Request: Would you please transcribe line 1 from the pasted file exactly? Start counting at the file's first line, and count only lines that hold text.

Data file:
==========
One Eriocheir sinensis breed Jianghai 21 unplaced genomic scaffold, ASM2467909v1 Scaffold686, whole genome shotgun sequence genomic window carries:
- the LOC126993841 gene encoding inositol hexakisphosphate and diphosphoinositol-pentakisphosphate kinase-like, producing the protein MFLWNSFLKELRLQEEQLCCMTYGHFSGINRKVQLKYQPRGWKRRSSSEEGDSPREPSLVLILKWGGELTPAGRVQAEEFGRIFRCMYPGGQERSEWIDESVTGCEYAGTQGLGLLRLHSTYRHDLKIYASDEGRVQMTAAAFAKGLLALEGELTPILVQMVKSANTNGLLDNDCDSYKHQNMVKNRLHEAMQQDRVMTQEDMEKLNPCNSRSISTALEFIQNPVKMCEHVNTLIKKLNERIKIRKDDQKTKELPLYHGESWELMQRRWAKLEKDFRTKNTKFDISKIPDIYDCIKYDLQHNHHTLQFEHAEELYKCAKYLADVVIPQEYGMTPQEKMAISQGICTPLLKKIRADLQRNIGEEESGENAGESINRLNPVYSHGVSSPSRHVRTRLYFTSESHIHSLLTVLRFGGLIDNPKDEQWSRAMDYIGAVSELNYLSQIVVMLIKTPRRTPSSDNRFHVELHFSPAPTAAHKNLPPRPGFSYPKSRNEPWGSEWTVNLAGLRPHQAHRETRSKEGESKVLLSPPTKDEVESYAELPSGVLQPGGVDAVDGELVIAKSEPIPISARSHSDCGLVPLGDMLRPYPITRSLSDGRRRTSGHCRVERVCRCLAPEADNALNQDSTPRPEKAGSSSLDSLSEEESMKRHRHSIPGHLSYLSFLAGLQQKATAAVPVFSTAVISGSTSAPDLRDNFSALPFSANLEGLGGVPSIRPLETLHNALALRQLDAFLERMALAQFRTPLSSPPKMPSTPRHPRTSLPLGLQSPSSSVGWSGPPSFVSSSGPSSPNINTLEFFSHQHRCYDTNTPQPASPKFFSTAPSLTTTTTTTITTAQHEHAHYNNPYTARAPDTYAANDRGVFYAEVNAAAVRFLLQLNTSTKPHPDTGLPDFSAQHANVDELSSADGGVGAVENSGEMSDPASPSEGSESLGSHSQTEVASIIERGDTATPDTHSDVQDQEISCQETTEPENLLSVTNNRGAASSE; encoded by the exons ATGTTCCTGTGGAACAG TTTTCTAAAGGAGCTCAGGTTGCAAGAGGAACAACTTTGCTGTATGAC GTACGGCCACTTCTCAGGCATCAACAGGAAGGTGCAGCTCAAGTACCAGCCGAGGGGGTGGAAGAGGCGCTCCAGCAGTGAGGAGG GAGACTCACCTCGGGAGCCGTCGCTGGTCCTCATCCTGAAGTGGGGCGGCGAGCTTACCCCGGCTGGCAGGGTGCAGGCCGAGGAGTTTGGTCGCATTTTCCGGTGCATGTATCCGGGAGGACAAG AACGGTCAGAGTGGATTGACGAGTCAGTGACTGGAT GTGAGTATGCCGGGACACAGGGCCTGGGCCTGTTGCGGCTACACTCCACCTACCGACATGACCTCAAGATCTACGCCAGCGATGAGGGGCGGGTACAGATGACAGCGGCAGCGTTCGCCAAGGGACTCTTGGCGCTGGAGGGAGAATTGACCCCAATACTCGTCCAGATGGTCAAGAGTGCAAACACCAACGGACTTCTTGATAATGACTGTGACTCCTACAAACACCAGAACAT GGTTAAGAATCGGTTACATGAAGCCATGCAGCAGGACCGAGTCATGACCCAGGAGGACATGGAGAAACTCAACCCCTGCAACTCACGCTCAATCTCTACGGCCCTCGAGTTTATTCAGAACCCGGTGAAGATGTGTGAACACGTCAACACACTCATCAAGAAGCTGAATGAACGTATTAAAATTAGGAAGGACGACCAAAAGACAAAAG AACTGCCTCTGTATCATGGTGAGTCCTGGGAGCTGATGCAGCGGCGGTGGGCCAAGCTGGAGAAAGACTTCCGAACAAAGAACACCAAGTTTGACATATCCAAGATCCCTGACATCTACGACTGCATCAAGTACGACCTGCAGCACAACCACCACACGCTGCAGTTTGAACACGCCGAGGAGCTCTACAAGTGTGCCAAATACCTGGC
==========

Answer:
One Eriocheir sinensis breed Jianghai 21 unplaced genomic scaffold, ASM2467909v1 Scaffold686, whole genome shotgun sequence genomic window carries: